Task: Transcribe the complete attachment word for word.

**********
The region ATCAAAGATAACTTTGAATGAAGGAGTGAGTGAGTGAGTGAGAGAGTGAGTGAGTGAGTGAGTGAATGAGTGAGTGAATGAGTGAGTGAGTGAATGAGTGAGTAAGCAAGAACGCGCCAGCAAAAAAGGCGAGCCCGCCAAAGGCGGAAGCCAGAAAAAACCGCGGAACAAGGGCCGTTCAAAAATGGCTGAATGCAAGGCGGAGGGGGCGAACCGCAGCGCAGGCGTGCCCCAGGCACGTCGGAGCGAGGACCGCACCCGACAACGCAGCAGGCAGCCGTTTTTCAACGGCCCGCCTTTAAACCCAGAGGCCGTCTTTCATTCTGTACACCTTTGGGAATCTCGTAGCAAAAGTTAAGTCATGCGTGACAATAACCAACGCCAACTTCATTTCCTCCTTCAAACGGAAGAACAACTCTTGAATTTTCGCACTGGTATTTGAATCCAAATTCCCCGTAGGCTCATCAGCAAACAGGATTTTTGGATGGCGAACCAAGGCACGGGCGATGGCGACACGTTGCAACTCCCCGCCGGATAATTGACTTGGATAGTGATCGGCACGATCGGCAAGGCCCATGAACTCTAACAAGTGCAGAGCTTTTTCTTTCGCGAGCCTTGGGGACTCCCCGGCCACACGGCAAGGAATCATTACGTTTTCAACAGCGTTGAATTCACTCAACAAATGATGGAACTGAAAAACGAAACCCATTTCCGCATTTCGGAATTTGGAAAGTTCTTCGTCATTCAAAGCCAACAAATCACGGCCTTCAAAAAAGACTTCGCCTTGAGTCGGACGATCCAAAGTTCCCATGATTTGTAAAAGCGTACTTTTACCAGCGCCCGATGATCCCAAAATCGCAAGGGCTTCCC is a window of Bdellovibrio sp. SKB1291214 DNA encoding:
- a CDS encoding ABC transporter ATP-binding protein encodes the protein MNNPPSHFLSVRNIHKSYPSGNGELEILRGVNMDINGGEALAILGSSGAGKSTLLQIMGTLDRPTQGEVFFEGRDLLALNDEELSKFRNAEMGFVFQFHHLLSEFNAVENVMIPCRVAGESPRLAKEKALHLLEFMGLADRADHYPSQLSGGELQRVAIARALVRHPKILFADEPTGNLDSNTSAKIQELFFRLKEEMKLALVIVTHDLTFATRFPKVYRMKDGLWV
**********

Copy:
The region ATCAAAGATAACTTTGAATGAAGGAGTGAGTGAGTGAGTGAGAGAGTGAGTGAGTGAGTGAGTGAATGAGTGAGTGAATGAGTGAGTGAGTGAATGAGTGAGTAAGCAAGAACGCGCCAGCAAAAAAGGCGAGCCCGCCAAAGGCGGAAGCCAGAAAAAACCGCGGAACAAGGGCCGTTCAAAAATGGCTGAATGCAAGGCGGAGGGGGCGAACCGCAGCGCAGGCGTGCCCCAGGCACGTCGGAGCGAGGACCGCACCCGACAACGCAGCAGGCAGCCGTTTTTCAACGGCCCGCCTTTAAACCCAGAGGCCGTCTTTCATTCTGTACACCTTTGGGAATCTCGTAGCAAAAGTTAAGTCATGCGTGACAATAACCAACGCCAACTTCATTTCCTCCTTCAAACGGAAGAACAACTCTTGAATTTTCGCACTGGTATTTGAATCCAAATTCCCCGTAGGCTCATCAGCAAACAGGATTTTTGGATGGCGAACCAAGGCACGGGCGATGGCGACACGTTGCAACTCCCCGCCGGATAATTGACTTGGATAGTGATCGGCACGATCGGCAAGGCCCATGAACTCTAACAAGTGCAGAGCTTTTTCTTTCGCGAGCCTTGGGGACTCCCCGGCCACACGGCAAGGAATCATTACGTTTTCAACAGCGTTGAATTCACTCAACAAATGATGGAACTGAAAAACGAAACCCATTTCCGCATTTCGGAATTTGGAAAGTTCTTCGTCATTCAAAGCCAACAAATCACGGCCTTCAAAAAAGACTTCGCCTTGAGTCGGACGATCCAAAGTTCCCATGATTTGTAAAAGCGTACTTTTACCAGCGCCCGATGATCCCAAAATCGCAAGGGCTTCCC is a window of Bdellovibrio sp. SKB1291214 DNA encoding:
- a CDS encoding ABC transporter ATP-binding protein encodes the protein MNNPPSHFLSVRNIHKSYPSGNGELEILRGVNMDINGGEALAILGSSGAGKSTLLQIMGTLDRPTQGEVFFEGRDLLALNDEELSKFRNAEMGFVFQFHHLLSEFNAVENVMIPCRVAGESPRLAKEKALHLLEFMGLADRADHYPSQLSGGELQRVAIARALVRHPKILFADEPTGNLDSNTSAKIQELFFRLKEEMKLALVIVTHDLTFATRFPKVYRMKDGLWV